• Callers are trained in high-pressure selling techniques – don’t be fooled.
  • If you are called this way, take as many details as you can about the person and company involved, and report them to Action Fraud.

The 'shady buyer' scam

As with all these things, the target is your money and the shady buyer scam can get this in a couple of ways – most commonly by a fake ‘overpayment’ and occasionally by starting a payment dispute after collecting your car.  

How does it work?

A buyer will contact you claiming to desperately want the car – so much so that they’re willing to transfer the money via an online payment service. They will typically claim they are working overseas, but that they have a company who will pick up the car for them.

They will transfer the money – often from a stolen credit card or using a bogus online payment account – then email you to claim they have 'accidentally' overpaid before requesting a refund of the difference.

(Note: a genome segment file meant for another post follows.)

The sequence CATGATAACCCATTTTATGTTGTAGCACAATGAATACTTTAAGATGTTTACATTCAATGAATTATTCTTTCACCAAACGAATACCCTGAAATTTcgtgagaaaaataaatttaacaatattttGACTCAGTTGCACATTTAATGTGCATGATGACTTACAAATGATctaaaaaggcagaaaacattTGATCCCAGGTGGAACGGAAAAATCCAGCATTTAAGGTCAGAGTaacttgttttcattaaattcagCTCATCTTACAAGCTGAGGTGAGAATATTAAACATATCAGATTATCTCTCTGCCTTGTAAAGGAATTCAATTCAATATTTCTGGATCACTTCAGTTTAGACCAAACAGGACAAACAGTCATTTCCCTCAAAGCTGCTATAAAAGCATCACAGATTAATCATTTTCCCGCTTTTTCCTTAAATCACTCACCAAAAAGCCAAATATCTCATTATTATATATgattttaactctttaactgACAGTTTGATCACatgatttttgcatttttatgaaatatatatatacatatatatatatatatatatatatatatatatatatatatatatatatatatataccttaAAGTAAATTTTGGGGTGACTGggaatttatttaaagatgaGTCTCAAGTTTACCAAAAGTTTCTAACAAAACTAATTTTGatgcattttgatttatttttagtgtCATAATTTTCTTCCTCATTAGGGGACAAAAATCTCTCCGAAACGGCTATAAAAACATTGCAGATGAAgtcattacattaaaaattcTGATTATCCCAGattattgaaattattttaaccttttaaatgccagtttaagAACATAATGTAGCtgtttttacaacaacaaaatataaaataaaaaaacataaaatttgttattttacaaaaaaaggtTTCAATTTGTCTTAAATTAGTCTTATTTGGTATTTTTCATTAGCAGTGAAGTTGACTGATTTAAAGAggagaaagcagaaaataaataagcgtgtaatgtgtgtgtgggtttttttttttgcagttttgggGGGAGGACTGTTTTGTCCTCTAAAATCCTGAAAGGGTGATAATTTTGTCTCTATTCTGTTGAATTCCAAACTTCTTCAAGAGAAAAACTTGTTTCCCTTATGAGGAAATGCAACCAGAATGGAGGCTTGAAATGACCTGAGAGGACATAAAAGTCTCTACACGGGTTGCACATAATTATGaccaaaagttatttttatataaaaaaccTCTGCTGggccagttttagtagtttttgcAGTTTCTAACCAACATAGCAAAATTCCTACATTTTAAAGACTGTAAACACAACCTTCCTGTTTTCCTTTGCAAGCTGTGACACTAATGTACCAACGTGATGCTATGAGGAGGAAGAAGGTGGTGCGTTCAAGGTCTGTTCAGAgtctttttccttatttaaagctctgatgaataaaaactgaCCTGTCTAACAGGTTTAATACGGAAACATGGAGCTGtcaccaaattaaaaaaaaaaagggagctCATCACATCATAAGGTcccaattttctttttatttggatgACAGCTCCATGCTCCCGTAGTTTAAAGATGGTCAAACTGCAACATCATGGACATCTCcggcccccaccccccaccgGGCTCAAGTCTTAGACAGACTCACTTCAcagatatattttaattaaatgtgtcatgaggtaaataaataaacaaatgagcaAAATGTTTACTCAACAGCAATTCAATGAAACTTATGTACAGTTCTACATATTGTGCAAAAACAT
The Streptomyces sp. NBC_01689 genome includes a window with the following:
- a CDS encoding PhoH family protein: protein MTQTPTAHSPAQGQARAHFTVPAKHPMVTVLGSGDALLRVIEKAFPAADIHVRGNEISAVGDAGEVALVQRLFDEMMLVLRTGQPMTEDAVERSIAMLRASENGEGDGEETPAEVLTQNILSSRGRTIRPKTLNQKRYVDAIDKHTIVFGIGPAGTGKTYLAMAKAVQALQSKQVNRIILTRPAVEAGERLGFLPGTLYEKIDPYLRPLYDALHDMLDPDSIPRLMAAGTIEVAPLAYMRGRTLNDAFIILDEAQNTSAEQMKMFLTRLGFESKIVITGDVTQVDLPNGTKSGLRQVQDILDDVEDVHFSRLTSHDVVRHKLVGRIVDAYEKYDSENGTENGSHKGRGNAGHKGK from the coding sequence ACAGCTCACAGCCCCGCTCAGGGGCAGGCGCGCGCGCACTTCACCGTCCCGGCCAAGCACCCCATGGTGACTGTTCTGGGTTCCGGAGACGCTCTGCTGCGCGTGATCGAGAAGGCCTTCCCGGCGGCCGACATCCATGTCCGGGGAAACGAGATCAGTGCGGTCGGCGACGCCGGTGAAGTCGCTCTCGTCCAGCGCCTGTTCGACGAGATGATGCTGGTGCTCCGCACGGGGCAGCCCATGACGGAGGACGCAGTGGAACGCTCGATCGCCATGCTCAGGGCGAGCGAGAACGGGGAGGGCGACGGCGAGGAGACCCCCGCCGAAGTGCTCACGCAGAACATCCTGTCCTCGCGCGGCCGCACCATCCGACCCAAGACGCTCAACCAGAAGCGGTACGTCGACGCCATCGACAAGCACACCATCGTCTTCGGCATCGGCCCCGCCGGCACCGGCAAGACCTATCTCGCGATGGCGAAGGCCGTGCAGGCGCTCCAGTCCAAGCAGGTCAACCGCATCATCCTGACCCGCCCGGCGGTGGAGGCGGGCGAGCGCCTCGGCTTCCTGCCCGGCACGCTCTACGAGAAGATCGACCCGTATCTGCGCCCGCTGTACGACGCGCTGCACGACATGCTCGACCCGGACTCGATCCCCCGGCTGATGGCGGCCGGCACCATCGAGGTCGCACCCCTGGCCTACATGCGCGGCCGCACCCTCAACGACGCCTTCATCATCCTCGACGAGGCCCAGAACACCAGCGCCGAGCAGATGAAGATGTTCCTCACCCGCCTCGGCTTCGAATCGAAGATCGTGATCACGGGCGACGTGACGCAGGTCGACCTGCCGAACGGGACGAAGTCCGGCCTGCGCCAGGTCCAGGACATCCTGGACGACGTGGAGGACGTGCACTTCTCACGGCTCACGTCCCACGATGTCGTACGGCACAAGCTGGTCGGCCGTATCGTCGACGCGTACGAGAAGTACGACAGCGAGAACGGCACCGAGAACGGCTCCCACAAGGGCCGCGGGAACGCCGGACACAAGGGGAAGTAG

You oblige, but then the buyer withdraws the original payment, leaving you out of pocket for the legitimate money you sent for the ‘overpayment’.

A less common but even more sinister ploy is also played out using money transfer services, taking advantage of the buyer protection they provide. A fraudulent buyer will collect your car, having transferred the money, but after driving it away will begin a payment dispute with the transfer service, claiming they didn’t get the car and demanding a refund. In rare cases, you lose the money and your car while the buyer is never seen again.  

How can I avoid it?

  • Leading online payment service PayPal recommends you never transfer money to anyone you don’t know after an alleged overpayment. See it’s help page for details.
  • Similarly, the Metropolitan police and Western Union Bank also advise not to engage in large transfers for goods with anyone you don’t know.
  • Don’t deal with anyone that claims, for whatever reason, they can’t come and see your car – “I’m working abroad” and “I’ve just moved” are two common excuses.
  • Ask yourself why anyone would buy anything as expensive as a car sight unseen?